Welcome to our Geeks Vs Loneliness corner, where we’ve been chatting over the past months about issues facing many of us. The idea is that hopefully, in the midst of it all, we can offer a tip or two that can help, or just a place to have a natter about stuff.
A few weeks ago, we were asked to put together a GvL piece (in the commets) that looked at one or two specific issues that women face. We’re always keen to be responsive to subjects that you feel we should talk about in this section. With that in mind, this week, we’re handing back over to the wonderful Jane Roberts again.
Lena Dunham is known for being a little outspoken. Sometimes a little near the knuckle. But sometimes she gets it just right. On the 17th November she posted an open letter to Lennyletter.com talking about the misery of living with endometriosis.
She didn’t hold back, and as I read this letter I found myself in agreement with many of the colourfully-expressed sentiments regarding living with a female body.
Specifically a body that kicks against female hormones, creating a perfect storm of ongoing, repetitive misery compounded with pain, diminished thinking capabilities and a lack of understanding from a medical profession keen to stuff you full of hormones and mind / body bending painkillers to get you to go away. Dunham goes public with the misery of painful periods and the anxiety and secrecy of living with the condition that she endures.
It’s a long letter, and I urge everyone to stick with it. For Dunham is using her extraordinary fame capital to raise a serious issue here. Sometimes – for whatever reason – a woman’s plumbing goes awry. And it rarely gets talked about. Women might talk to doctors behind closed doors, we maybe confide the basics after a couple of glasses of wine to our besties and our loved ones, but mostly we just put up and shut up.
This resonates with me because that’s exactly what I’ve been doing for over 20 years.
Like Dunham, I had issues with debilitating pain and fatigue at university caused by heavy periods. I had a lovely septuagenarian male doctor who really wasn’t equipped to deal with a chronically embarrassed blubbering whey-faced girl who could barely pronounce the word ‘menstruation’.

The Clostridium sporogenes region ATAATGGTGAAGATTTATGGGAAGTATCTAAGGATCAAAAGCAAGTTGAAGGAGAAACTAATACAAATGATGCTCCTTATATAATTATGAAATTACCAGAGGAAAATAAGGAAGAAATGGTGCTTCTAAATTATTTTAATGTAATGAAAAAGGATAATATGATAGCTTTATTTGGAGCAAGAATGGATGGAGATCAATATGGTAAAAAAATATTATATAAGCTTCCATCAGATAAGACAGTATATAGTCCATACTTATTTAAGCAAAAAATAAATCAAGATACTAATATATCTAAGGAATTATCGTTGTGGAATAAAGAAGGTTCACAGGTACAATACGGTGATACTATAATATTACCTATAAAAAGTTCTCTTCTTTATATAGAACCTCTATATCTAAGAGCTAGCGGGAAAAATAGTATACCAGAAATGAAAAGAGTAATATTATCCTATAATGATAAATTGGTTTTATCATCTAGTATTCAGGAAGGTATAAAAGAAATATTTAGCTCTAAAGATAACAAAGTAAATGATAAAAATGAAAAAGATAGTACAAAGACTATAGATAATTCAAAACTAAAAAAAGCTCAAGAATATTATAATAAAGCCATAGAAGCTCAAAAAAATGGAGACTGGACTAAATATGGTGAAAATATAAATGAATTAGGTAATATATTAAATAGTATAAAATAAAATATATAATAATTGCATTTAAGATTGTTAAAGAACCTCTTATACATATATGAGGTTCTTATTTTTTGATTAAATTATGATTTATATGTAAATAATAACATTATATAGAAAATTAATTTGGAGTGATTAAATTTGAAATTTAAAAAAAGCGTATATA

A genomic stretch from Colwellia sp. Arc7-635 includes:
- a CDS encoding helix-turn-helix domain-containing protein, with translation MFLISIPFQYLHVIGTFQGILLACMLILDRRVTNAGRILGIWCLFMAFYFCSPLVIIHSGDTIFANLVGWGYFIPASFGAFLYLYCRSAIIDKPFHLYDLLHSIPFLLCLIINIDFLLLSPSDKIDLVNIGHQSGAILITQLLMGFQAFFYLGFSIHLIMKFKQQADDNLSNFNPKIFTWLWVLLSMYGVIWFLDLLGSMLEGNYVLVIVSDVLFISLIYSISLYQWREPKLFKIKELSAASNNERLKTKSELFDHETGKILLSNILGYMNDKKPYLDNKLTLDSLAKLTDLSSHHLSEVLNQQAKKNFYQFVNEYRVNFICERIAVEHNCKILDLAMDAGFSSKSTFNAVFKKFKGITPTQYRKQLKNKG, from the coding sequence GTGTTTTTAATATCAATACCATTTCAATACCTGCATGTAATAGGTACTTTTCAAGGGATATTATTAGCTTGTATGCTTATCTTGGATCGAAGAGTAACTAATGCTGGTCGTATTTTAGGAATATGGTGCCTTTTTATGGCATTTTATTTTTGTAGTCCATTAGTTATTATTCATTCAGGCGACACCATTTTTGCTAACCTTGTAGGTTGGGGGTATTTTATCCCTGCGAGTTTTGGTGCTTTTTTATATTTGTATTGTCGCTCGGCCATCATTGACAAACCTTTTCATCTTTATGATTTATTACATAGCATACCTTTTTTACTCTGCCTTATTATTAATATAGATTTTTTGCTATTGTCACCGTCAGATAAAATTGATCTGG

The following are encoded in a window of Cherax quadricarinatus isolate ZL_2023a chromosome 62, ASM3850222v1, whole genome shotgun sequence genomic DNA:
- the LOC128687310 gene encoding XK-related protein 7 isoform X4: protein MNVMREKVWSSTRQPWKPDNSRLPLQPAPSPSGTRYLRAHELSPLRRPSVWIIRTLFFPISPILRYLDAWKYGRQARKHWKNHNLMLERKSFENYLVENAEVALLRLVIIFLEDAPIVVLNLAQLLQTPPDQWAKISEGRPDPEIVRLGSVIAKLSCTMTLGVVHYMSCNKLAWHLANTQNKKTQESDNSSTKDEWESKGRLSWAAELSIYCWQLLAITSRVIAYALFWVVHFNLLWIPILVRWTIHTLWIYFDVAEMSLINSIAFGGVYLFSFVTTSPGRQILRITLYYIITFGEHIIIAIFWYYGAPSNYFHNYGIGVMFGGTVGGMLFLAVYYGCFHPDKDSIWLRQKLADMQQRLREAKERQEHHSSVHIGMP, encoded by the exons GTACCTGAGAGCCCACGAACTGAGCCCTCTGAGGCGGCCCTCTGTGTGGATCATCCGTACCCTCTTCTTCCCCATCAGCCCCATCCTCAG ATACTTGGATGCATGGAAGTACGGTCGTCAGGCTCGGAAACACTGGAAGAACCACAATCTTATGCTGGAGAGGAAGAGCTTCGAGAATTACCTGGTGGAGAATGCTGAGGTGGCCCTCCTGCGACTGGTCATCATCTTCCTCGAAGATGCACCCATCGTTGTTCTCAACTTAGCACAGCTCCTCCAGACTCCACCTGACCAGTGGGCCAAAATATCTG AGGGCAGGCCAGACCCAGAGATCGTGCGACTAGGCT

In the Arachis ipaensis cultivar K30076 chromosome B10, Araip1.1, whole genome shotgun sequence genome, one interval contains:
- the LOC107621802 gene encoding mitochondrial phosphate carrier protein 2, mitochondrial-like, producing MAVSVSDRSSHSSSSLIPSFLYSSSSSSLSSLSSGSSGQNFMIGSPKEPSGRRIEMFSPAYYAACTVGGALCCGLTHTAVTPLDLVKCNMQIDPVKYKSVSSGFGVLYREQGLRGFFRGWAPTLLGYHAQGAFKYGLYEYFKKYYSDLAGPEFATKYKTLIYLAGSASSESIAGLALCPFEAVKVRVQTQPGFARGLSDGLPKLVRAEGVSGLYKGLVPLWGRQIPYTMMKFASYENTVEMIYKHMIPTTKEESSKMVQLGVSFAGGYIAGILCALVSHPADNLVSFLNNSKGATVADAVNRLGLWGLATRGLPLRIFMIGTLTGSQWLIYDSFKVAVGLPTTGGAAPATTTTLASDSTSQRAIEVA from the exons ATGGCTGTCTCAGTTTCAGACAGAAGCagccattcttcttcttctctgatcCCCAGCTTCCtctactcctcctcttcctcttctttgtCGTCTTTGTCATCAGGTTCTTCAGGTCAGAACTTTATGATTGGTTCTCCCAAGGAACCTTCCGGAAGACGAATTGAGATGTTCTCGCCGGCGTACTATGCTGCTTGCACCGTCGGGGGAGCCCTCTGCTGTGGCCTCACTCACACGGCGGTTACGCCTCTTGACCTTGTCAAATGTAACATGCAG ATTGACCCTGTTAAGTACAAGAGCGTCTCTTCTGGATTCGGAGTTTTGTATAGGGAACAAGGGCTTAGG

Instead I was packed off to the family planning centre and given hormones I neither wanted or needed and which I dumped two months later at the first sign of weight gain and a sudden onset of raging temper. 20 years on and I’ve just been holding my head in my hands as a female GP, who specialises in women’s health, tried to do exactly the same. As Dunham puts it far more eloquently than I:
“Endometriosis is not life-threatening. It doesn’t manifest externally very often; the symptoms just look like a pair of sweatpants and a Charlize Theron–in–Monster–level grimace. I know I’m lucky in the grand health scheme, but I also know that I am one of many women who grasp for a sense of consistent well-being, fight against the betrayals of their bodies, and who are often met with skepticism by doctors trained to view painful periods as the lot of women who should learn to grin and bear it.”
I don’t have endometriosis like Dunham (which is believed to affect one in ten women); I have its lesser cousin of fibroids, for which I was helpfully told to go away and have children as a cure.
To amuse myself I call the two main troublemakers that line my womb Estella and Miss Havisham – evil old maids intent on causing mayhem and misery. Really, it is no joke. Being allergic to the medication prescribed to help is even less funny when your own vocal cords decide to choke you.
So on a monthly basis I join Dunham in the delirium of strong painkillers and amuse the external world by shuffling like an extra from Planet Of The Apes. I lose a week to pain and fatigue and fight a constant war with anaemia and the resultant anxiety at such a loss of productive life. I make excuses and duck out of long standing appointments because it’s easier for me not to explain why I resemble the Corpse Bride and have a vacancy for a mind. As Dunham found, people stop inviting you if you keep cancelling without explanation.
What Dunham’s article urges women to do is take back control. Not to be afraid to ask questions of health care professionals – or to be afraid to challenge their assumptions if you think they are wrong. Not to deny what’s happening or to minimise the effects of painful, debilitating conditions that are specific to women but which ripples out to affect the whole family or workplace.
Geeks Vs Loneliness has already sought to talk about the issue of hidden health concerns in the GvL articles. Let’s continue the conversation about how life – for both women and men – can be adversely affected by conditions such as this, which can result in extreme cases with hospitalisation, serious digestive system and urinary tract complications and infertility. I for one will be opening a conversation I should have had a long time ago with those around me, including my GP.
Thanks, as always, for reading.